My bus to Porto was scheduled to leave in the afternoon, which meant that I had plenty of time to grab a final yummy breakfast at Lisboa Central and get my stuff together before running out to head off to the next stop on my trip!
There are frequent and inexpensive bus connections between Lisbon and Porto. Trains, rideshares, and even flights are all additional options, but a Rede Expressos bus is only a few hours long and less than €20, so that’s what I went with.
Since Porto was the lost stop on my trip, I had almost nothing concrete planned. [A running theme with me when it comes to making itineraries: I lose concentration and kind of just jot down vague notes on things to do towards the end instead of scheduling out my day by the hour.] As a result of this, it took me way too long to navigate to the hostel I’d booked.
⚠️ ⚠️ ⚠️
Unfortunately, even after that long, sweaty, exhausting trek through Porto’s hilly landscape, I ended up losing the room I’d booked to a system error. It was fine because they very kindly sent me over to another hostel for the same price [and even gave me a guide so I wouldn’t get LOST] but yep. If that isn’t representative of my life as a whole, I don’t know what is. Anyway, I ended up staying at Porto Spot Hostel, which turned out to be spacious, clean, and sort of like a super fancy mansion on the inside, somehow?
After checking in, I ran out to get some food. On the walk, I got my first glimpse of Porto, starting with Praça da Liberdade, in the Baixa area. Baixa is Porto’s downtown, and one of the biggest tourist districts, excluding the Ribeira waterfront area, of course.
One of the most recognizable buildings in Baixa is Clérigos Church/Tower. You can climb the tower to see Porto from above for €3, although I abstained this time around. Still, the exterior’s stunning Baroque design certainly makes it stick out, and is visually interesting enough to be worth a couple of snaps on the ol’ camera.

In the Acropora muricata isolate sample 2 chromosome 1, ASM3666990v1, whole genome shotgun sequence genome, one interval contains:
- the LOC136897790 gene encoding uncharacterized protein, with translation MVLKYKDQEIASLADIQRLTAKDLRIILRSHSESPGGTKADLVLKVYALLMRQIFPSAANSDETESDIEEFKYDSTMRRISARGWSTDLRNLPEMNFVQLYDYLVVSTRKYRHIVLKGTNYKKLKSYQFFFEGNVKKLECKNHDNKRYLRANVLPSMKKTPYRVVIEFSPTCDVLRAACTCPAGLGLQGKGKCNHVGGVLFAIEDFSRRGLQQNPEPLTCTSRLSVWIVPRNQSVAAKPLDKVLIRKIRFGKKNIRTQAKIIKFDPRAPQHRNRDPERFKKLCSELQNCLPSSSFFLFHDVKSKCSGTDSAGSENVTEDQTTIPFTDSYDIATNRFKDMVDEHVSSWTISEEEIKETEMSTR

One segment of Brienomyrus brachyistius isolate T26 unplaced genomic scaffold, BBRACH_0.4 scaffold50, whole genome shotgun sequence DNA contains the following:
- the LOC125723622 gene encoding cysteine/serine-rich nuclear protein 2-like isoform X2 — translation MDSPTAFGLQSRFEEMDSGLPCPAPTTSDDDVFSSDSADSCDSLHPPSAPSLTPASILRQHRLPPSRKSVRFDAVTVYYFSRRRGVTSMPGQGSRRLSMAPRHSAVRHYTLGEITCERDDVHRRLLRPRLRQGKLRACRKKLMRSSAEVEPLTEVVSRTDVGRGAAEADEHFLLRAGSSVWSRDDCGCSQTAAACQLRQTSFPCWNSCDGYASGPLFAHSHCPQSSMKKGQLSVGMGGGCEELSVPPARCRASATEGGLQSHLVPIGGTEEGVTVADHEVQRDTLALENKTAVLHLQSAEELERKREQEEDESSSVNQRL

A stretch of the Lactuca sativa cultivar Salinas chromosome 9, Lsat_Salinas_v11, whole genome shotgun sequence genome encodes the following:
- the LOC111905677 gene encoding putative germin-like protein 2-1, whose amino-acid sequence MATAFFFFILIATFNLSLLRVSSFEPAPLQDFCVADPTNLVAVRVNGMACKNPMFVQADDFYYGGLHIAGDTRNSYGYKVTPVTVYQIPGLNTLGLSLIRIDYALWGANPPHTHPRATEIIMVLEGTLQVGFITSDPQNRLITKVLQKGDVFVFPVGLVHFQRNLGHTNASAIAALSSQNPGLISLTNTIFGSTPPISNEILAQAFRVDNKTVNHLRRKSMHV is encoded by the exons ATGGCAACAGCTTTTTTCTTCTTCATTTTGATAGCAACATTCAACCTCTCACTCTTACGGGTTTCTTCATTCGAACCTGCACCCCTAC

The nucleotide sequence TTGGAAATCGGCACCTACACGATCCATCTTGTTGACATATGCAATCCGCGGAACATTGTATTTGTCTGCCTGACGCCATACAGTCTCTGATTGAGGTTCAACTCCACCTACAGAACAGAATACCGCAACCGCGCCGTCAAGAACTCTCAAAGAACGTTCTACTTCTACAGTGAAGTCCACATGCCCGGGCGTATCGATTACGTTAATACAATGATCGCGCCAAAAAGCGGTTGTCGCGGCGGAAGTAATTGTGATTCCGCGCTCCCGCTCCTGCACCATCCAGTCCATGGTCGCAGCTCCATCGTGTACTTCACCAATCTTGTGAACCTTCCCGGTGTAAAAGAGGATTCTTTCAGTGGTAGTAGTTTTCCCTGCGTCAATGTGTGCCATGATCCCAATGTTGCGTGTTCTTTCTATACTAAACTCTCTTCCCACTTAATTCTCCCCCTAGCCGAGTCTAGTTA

While Ribeira has more distinct ‘quirky beach town’ vibes, Baixa feels closer to Lisbon, as in, urban, with plenty of tight streets and beautiful azulejo artwork on pretty much every building.
Eventually, I remembered that I was actually hungry and hopped into one of the many little shops in the area for a bite to eat. The bifana, or pork sandwich, I ended up chowing down on for about €2 wasn’t amazing, but it gave me the energy to keep going. [Pro-tip: if you end up indulging in one of these, put some mustard on it.]
One of the biggest tourist traps in Baixa is Livraria Lello. This was actually one of the few major tourist hotspots of Porto that I knew of and planned to visit; the bookstore whose curving staircase and lavish interior apparently inspired JK Rowling back when she was teaching English in Porto. Although I have opinions about JK Rowling herself, I was keen on visiting one of the oldest bookstores in Portugal, because that’s the kind of thing I’m into. Because I’m a nerd. I ended up visiting the next day, as it closes its doors at 6 PM, so more on Lello later.
As I was walking, I sniffed out another bakery with pastéis de nata on display and immediately bought it to munch on as I walked around and snapped some more pictures. This is the life, guys. [This particularly photogenic one was from Pastelaria Bela Torre, which is right next to Livraria Lello.]
Anyway, I got hungry again and decided to find something substantial. Here’s where I made the worst decision of my life, probably. I’d read about Porto’s francesinha online, but nothing could have prepared me for the reality. It’s a sandwich generally made with bread and layers of ham, sausage, meat, and more meat. All of that is then slathered in cheese and sauce and served to humans for consumption, which I still argue should not be legal. It’s too much; too rich, no human can survive this ordeal.
There it is. It doesn’t look very appetizing, I know. Still, I’m a red-blooded American, and in my country, we have televised competitions to see who can eat the most meat without passing out. I could take this on. I even got the puff pastry version to avoid egg consumption, because eggs are disgusting and I knew it would hinder my efforts to conquer this Horrifying Meat Sandwich. It was €10. [And the little glass of port wine was about €2, so that was nice.]
I failed. I didn’t even get halfway through the damn thing. I essentially never leave food behind in restaurants, but it was with despair in my heart that I finally threw in the towel and let the waiter cart away my still-full plate before trudging over to pay the bill.
Anyway, yeah, it was delicious and flavorful, but I’m never eating it again. Maybe. The verdict’s still out on that. [My ideal partner is now anyone who is willing to share one of these with me.] The rest of my evening continued as normal, with just a bit more strolling before I headed back to my hostel for a nice night’s sleep.
What’s your favorite thing to do, see, or eat in Porto?